The World’s Largest Camera: Butterflies & Buffalo – Tales of American Culture

“We are but a flash in time. Our cultures were here long before us and they will remain here long after we are gone…if we keep the dream alive.” – Dennis Manarchy

The camera we have all been waiting for is finally here and it’s more beautiful than we could’ve ever imagined. It arrived in the centre of Chicago nearly a month ago, and has been drawing a lot of attention! Dennis Manarchy has made, what most people thought was impossible, possible! We are just in awe of him and this beast he and his team have created. We were able to talk to Dennis to find out a bit more about how it all came together over the last year or so since we last spoke to him.

Film’s not Dead: Hello Dennis welcome back! Could you please explain to the readers what has been happening since we last interviewed you at the beginning of 2012 and how you’ve managed to accomplish in making this phenomenal camera?

Dennis Manarchy: The camera is a labor of love. It took about 4 months with over 30 people from different fields 15 hr 24/7 to build and assemble. The lens itself took over 1000hrs of design and fabrication time and weighs about 300lbs. The bellows are steel with a leather-like vinyl covering. It is designed to be waterproof and of course is built on a trailer so we can go to our subjects.

Film’s not Dead: The big question I have been itching to ask is where are you managing to source this film and on your travels how are you persevering the film?

Dennis Manarchy: I have stock piled a bunch of film but it gets more and more difficult to get. The roll sizes keep getting smaller.

Film’s not Dead: Why did you decide to change your name from Vanishing Cultures to Butterflies & Buffalo: Tales of American Culture?

Dennis Manarchy: I changed to Butterflies & Buffalo because I was getting resistance from some of the cultures. There is a misunderstanding between numbers of people and culture. The native american especially did not want tone viewed as a Vanishing Culture. So, I made the name mrs metaphorical the project is the same but why aggravate the cultures, plus the name has meaning. The buffalo is a significant symbol of America and the west.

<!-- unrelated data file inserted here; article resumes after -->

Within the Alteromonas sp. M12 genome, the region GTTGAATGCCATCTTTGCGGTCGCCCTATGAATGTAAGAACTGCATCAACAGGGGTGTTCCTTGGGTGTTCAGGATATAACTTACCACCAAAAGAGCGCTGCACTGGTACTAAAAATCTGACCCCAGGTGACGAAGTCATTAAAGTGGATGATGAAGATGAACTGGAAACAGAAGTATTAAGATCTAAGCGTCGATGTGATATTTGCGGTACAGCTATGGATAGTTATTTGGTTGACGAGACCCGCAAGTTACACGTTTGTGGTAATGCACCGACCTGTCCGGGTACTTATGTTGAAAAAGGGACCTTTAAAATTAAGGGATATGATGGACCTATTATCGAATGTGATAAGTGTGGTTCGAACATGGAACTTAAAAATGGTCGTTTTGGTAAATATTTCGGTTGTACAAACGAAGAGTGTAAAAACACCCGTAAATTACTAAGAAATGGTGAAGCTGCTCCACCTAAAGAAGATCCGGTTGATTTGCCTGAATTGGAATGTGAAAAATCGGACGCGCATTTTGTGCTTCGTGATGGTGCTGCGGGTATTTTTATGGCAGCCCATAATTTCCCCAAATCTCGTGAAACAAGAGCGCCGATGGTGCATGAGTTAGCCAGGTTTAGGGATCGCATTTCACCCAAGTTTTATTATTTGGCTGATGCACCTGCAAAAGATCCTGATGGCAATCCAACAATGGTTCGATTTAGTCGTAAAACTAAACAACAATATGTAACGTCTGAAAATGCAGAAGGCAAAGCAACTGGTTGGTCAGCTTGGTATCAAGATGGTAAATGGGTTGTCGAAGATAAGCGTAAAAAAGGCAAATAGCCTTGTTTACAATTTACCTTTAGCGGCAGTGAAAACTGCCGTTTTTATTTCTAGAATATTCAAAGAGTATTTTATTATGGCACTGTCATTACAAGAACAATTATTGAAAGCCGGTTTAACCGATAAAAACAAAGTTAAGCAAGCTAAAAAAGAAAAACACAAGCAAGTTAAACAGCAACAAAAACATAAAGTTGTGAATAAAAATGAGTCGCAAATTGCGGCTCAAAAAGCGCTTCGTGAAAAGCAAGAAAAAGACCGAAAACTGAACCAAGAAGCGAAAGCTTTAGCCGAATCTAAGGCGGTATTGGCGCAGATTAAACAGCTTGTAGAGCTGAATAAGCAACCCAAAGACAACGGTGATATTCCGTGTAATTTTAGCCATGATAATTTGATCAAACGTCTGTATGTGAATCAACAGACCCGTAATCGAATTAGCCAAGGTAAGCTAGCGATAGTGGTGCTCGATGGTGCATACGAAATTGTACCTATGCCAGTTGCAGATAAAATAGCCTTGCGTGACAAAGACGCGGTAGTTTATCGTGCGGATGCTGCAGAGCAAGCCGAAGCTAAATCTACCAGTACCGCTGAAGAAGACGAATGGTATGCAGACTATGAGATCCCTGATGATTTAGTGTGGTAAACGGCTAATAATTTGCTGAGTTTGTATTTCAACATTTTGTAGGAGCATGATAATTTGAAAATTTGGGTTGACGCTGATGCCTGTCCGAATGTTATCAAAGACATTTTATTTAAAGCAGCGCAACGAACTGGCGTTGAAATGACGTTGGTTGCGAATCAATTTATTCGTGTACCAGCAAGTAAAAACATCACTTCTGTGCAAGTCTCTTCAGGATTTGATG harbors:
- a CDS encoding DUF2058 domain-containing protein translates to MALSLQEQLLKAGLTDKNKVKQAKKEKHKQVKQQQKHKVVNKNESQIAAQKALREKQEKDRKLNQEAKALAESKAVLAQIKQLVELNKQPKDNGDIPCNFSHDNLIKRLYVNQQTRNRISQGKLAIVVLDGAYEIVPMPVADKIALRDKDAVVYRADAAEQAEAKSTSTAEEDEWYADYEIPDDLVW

Film’s not Dead: You have literally made the impossible possible, it is really inspiring to see people like you and your team so committed to the cause of photography and film! What is your overall plan for the next year?

Dennis Manarchy: Our next phase is to fund the journey to travel and photograph 50 exotic American cultures over the next year or so. As you know it is difficult to fund these projects so it is a major effort. Any help in spreading the word would be great. We were funded to build the camera but not enough to farm it out. We all worked day and night to make this happen. The cool thing is that everyone is so proud.

Film’s not Dead: Out of all the compelling test shots you have made which one would you say has been your most enjoyable to make and why?

 Dennis Manarchy: My photographs are like my children, each is special and I don’t like to choose which I like more. Lets just say I don’t show one unless I am somewhat satisfied. The beauty of this project is that the portraits are so, surreal that I can take a rather ordinary person and make them iconic. I hate the fact that so many photographers take unfortunate people and make them look more unfortunate. That is exploitation and its like picking the low hanging fruit. We are better than that if we work at it.


Dennis Marachy: BUffalo

Film’s not Dead: After the 31st of October where do you plan on visiting first to take your first picture and could you walk us through each step you have to go through to take one photograph?

Dennis Manarchy: After the Chicago reveal we are taking it to Monroe Wisc. where it was borne for a few weeks. After that It comes back to the studio garage for some technical tweaking. Hopefully after that we will be able to hit the road.

Film’s not Dead: Since revealing the camera in Chicago what has the reaction been like from the public?

Dennis Manarchy: The reaction has been amazingly positive. Its rather article, and would expect some weird comments but all positive and there is an amazement which is interesting. About 15,000 people a day come by the camera and nearly everyone takes a cell photo of it. It may be the most photographed camera in history as well as the biggest!



Dennis Manarchy

Updated:July 29, 2019